AAAS News and Events

Diversify your intellectual experience through Africology and African American Studies at Eastern Michigan University

By Professor Victor O. Okafor, Head, Department of Africology and African American Studies

Dear EMU Student:

I hope this message finds you well. As you breathe the fresh air of summer and as we climb out of the doldrums of Covid-19 mandates that sometimes disallowed us from going about our lives as we used to do, presumably, you must have begun to plan for fall, 2021. Please, allow me a moment of your busy day to acquaint you with the intellectually-diversifying and career-oriented learning opportunities that we offer here at EMU’s Department of Africology and African American Studies (AAAS).

AAAS offers several undergraduate and graduate academic programs and General Education courses that are designed to help enrich your learning experience in a way that could better prepare and equip you with knowledge and skills for effective functioning in our world of diverse peoples and cultures. Through a systematic and critical exploration of lived experiences of  African peoples in general and African Americans in particular, AAAS at EMU contributes to a basket of fruits of knowledge of peoples and cultures of the world designed to strengthen and diversify your learning journey through this institution.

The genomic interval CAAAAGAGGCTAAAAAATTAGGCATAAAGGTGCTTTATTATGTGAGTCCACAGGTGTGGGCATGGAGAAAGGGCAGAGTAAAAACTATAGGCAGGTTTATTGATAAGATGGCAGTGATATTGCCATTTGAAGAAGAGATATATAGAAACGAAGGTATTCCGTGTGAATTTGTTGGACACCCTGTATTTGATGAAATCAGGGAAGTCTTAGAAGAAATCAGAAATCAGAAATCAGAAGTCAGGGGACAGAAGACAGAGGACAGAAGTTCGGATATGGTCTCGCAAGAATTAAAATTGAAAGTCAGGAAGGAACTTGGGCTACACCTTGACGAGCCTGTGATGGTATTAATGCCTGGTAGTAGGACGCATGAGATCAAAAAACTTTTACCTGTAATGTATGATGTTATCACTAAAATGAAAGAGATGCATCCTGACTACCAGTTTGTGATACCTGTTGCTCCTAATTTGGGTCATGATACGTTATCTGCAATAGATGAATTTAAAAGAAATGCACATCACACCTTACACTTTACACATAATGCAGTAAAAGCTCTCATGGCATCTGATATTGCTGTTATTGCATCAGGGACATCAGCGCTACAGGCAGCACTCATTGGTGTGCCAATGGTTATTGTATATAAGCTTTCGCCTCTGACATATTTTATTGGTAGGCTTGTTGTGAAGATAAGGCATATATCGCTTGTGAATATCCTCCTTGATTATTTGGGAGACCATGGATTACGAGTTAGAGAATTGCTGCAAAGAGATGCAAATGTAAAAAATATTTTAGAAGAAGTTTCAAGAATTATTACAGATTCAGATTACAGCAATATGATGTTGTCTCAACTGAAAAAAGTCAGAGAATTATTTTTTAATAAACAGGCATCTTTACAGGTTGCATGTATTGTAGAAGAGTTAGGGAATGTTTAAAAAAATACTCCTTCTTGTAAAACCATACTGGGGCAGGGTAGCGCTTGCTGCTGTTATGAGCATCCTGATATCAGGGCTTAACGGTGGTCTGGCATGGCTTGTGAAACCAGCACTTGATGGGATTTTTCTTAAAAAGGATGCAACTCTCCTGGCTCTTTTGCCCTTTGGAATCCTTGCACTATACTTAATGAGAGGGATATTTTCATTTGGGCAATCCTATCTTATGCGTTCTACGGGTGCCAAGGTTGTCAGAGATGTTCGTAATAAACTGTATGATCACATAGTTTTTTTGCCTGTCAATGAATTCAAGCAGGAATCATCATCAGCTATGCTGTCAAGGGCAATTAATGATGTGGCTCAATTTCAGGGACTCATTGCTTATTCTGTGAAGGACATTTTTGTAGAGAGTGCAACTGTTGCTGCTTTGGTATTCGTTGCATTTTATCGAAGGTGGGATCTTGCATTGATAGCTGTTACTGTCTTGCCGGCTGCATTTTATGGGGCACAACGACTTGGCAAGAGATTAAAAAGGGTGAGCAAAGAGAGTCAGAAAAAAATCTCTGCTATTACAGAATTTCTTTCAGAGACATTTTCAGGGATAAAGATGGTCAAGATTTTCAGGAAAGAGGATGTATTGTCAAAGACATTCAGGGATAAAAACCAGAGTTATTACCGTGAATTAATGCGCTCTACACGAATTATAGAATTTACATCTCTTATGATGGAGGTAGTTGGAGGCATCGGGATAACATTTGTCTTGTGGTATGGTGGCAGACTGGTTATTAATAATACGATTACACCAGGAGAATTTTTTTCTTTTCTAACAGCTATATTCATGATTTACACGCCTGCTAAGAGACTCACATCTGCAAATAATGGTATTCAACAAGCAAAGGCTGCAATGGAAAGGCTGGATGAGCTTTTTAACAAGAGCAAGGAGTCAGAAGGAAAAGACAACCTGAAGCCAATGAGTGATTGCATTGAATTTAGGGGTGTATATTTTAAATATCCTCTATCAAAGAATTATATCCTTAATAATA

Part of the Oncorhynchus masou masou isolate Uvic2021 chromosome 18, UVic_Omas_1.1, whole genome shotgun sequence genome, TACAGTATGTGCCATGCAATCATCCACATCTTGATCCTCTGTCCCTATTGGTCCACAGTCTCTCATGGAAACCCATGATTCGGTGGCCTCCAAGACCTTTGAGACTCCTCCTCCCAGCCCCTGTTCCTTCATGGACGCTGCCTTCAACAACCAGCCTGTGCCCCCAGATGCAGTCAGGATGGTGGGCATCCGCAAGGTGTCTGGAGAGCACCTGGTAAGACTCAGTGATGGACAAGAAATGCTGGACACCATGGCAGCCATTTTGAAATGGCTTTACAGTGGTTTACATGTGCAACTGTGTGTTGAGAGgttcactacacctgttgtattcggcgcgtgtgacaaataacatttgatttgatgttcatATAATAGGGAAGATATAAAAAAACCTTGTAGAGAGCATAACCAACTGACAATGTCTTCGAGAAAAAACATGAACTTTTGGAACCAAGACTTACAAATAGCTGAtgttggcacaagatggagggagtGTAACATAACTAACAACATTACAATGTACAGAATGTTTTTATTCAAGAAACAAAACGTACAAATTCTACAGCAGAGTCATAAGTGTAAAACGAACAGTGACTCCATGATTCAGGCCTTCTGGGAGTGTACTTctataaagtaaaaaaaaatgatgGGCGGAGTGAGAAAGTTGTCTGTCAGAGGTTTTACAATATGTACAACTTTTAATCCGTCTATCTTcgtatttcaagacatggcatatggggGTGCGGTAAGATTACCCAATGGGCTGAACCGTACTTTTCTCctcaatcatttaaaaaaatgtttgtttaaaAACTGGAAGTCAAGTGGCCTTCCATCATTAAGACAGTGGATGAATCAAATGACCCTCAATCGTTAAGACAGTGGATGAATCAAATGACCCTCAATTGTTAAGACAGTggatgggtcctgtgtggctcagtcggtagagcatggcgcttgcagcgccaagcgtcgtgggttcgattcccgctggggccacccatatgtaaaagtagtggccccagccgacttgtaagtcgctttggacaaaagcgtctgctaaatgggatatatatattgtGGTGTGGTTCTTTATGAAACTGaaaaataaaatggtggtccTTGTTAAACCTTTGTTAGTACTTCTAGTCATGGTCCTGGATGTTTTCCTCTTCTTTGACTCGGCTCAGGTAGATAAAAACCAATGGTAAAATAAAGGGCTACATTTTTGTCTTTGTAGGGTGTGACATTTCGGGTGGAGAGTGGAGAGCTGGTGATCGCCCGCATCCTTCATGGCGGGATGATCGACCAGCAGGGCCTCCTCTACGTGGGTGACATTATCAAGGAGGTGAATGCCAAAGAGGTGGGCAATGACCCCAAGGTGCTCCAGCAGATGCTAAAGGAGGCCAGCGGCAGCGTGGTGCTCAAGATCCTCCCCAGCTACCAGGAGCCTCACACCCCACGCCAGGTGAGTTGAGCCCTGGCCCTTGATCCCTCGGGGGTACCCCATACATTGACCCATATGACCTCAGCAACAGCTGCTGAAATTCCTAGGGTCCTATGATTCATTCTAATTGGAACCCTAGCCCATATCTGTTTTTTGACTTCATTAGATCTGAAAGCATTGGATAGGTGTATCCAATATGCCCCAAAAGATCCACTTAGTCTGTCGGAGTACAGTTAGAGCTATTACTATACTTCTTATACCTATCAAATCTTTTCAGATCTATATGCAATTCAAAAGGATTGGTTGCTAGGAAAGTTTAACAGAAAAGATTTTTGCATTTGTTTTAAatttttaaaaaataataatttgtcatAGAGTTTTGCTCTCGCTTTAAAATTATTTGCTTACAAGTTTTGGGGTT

Are you aware that we offer a 33-credit hour Master of Arts (MA) degree program in Africology and African American Studies which is open to ALL students, regardless of your country of origin, racial, ethnic, or gender classification? Are you aware that we offer a 33-credit hour bachelor’s degree program in Africology and African American Studies which is open to ALL students, regardless of your country of origin, racial, ethnic, or gender classification? Indeed, our students—that is, students who traffic through our myriad of courses each semester—represent a diverse group of learners who come here to join us in our often exciting, critical and systematic exploration of the black experience in its domestic and global contexts. We offer a myriad of opportunities—through coursework—by which you can not only join in learning about ancient Africans’ creative adaptations to their social and natural environments but also a variety of epochal events and transformations that led to our contemporary global African presence.